SCCi leases the William R. Halliday Cave Preserve located in Hart County, Kentucky. The property is comprised of approximately 40 acres of wooded land located on the side of Northtown Ridge near Mammoth Cave, Kentucky. The property contains Logsdon Cave, a wet multi-drop cave. The entrance is a vertical shaft approximately 35 feet deep which enters a crawl to a series of 8 drops from 15 to 60 feet in depth. The cave is over 200 feet deep, approximately 500 feet long and is very close to known passage in Fisher Ridge Cave.
The Nashville Grotto currently manages this preserve, and a permit is required to enter the cave. Each party must have someone on the trip who is an approved Logsdon Cave Trip Leader. A small campsite is present on the property; however, water is not currently available. It is recommended that you enter Logsdon Cave during the dryer warmer months because it is wet and draws a great deal of cold air in the winter.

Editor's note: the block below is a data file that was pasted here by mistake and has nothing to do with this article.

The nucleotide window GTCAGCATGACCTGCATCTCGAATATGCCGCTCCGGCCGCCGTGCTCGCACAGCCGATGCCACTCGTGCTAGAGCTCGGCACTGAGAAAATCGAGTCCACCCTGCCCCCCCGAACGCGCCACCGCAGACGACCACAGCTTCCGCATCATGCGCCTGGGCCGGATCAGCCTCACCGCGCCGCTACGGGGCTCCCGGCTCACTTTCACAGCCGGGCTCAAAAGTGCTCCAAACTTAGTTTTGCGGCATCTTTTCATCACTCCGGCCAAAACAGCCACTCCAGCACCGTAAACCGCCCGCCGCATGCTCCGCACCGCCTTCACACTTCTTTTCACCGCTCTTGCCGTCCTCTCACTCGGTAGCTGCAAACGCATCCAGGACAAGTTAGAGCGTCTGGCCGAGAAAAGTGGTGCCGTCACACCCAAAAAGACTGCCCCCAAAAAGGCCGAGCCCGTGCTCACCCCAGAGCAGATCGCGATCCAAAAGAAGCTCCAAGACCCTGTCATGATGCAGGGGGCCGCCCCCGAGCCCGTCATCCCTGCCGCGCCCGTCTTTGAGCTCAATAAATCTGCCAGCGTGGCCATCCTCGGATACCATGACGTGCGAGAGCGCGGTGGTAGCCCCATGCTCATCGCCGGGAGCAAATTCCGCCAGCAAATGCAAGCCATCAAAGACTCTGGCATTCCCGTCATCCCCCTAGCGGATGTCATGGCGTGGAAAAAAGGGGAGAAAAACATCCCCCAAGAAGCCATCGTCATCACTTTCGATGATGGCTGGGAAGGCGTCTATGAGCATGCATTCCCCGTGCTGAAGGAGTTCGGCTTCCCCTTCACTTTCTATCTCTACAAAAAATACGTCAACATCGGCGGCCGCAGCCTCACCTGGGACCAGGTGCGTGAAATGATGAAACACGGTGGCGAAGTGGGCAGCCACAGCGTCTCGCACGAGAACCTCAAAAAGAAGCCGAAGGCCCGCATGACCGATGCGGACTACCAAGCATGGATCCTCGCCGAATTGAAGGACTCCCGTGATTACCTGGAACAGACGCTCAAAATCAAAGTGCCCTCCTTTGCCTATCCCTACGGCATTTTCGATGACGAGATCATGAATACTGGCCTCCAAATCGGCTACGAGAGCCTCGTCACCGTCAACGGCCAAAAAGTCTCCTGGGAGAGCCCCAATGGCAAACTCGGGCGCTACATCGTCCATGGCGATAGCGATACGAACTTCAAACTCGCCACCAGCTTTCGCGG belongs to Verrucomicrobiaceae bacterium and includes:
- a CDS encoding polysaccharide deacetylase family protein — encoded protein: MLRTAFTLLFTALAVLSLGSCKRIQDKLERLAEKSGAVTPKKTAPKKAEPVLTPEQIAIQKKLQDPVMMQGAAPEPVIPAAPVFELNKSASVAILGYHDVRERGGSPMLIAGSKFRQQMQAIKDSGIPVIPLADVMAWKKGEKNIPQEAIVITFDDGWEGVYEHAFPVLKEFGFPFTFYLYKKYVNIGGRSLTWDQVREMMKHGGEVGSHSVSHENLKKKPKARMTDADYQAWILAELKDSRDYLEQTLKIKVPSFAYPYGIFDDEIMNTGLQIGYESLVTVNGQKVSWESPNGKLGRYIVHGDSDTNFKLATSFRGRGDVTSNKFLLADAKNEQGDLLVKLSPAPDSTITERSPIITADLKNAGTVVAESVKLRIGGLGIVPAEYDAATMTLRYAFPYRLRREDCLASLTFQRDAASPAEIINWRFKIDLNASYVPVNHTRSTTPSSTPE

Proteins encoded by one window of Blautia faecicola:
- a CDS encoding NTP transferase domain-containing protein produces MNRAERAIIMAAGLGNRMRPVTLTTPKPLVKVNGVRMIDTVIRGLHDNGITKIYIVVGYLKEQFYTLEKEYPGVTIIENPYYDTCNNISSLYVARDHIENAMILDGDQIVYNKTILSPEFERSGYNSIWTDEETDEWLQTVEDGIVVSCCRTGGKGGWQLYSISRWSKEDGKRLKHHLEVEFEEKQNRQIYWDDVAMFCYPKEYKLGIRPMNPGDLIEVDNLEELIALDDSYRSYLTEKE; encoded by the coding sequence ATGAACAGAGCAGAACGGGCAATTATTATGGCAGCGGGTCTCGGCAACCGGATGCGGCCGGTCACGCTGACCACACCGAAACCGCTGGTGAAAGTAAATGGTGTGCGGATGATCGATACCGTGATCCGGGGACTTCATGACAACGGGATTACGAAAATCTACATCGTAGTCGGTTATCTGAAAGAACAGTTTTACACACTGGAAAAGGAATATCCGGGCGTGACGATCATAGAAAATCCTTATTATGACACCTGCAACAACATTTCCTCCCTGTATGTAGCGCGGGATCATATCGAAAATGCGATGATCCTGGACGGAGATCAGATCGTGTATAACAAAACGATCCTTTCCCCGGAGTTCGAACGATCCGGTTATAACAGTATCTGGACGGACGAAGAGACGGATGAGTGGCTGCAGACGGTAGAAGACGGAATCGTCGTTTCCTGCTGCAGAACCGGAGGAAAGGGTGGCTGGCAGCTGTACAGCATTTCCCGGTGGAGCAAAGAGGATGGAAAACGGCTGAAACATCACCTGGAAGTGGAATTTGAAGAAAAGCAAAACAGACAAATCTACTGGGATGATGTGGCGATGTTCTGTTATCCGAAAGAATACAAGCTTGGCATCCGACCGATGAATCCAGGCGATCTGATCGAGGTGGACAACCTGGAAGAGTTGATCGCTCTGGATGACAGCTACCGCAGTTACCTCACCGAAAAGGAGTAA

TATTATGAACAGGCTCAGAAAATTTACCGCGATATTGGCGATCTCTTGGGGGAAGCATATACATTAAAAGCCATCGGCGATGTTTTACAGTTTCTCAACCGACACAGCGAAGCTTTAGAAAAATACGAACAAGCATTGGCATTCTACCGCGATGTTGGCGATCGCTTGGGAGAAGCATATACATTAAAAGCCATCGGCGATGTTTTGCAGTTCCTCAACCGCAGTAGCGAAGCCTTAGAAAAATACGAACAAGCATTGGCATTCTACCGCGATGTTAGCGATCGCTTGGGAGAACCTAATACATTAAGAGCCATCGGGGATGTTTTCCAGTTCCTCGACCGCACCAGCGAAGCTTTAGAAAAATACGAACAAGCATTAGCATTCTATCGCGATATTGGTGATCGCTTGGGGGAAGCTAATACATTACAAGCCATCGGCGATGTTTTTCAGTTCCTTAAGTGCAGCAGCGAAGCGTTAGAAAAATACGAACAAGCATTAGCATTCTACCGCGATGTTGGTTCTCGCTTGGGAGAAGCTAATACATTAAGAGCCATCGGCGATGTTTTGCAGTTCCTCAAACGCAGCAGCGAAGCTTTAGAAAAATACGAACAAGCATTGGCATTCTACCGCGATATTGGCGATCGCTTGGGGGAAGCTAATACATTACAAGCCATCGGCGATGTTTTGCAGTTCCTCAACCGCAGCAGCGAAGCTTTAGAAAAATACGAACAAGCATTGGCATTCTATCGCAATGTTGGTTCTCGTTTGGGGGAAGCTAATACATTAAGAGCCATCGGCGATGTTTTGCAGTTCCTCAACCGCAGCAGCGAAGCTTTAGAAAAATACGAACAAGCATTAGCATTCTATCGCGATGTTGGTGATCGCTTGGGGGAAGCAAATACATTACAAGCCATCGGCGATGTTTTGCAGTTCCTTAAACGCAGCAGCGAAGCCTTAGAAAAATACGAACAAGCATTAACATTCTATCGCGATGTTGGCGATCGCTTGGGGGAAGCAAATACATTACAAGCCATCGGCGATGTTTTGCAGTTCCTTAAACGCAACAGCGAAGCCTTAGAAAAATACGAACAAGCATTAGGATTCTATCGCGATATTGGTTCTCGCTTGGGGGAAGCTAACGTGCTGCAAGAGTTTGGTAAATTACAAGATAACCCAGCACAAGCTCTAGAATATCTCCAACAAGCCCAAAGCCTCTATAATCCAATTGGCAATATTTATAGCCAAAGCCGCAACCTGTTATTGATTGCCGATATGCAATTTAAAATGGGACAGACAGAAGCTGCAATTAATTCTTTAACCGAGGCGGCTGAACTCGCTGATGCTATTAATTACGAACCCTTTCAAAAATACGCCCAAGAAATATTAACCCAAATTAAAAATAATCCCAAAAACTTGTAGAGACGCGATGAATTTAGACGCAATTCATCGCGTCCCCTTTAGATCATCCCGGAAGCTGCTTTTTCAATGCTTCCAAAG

NOTICE: To help prevent the spread of the deadly White Nose Syndrome (WNS) affecting bat populations, please read the SCCi Cave Visitation Policy and follow the guidelines.
Preserve Information:

Acreage: Leased in Hart County, Kentucky
Property Manager: John Hoffelt (This email address is being protected from spambots. You need JavaScript enabled to view it.)
Access: Permit required, contact the management committee for access.

The Lobelia Saltpeter Cave Preserve is located in Pocahontas County, WV. Lobelica Saltpeter Cave is a small but historically significant cave containing saltpeter works. The remains of a saltpeter water collection trough and wooden hand tools are the most significant artifacts found in the cave.
There are very few speleothems of note in any of the easily accessible sections of the cave.
Preserve Information:
Closures: 09/01 - 04/30 (Bat Hibernaculum)
Acreage
: 29.5 acres in Pocahontas County, West Virginia.